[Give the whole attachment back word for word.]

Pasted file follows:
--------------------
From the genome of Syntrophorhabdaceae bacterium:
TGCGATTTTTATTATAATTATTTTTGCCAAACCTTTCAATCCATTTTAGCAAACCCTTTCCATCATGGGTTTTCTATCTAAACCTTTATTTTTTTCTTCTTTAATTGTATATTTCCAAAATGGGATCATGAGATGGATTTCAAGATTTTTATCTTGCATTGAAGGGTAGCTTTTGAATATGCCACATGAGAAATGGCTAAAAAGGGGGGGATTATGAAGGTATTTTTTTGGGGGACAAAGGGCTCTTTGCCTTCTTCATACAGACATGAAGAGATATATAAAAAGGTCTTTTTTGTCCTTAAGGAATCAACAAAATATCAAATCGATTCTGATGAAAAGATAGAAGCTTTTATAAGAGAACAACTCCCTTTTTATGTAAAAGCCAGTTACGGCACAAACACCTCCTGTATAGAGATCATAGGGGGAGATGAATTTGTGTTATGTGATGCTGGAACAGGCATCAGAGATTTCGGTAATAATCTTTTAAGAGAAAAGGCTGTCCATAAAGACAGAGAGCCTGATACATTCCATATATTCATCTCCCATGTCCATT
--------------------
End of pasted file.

From the genome of Syntrophorhabdaceae bacterium:
TGCGATTTTTATTATAATTATTTTTGCCAAACCTTTCAATCCATTTTAGCAAACCCTTTCCATCATGGGTTTTCTATCTAAACCTTTATTTTTTTCTTCTTTAATTGTATATTTCCAAAATGGGATCATGAGATGGATTTCAAGATTTTTATCTTGCATTGAAGGGTAGCTTTTGAATATGCCACATGAGAAATGGCTAAAAAGGGGGGGATTATGAAGGTATTTTTTTGGGGGACAAAGGGCTCTTTGCCTTCTTCATACAGACATGAAGAGATATATAAAAAGGTCTTTTTTGTCCTTAAGGAATCAACAAAATATCAAATCGATTCTGATGAAAAGATAGAAGCTTTTATAAGAGAACAACTCCCTTTTTATGTAAAAGCCAGTTACGGCACAAACACCTCCTGTATAGAGATCATAGGGGGAGATGAATTTGTGTTATGTGATGCTGGAACAGGCATCAGAGATTTCGGTAATAATCTTTTAAGAGAAAAGGCTGTCCATAAAGACAGAGAGCCTGATACATTCCATATATTCATCTCCCATGTCCATT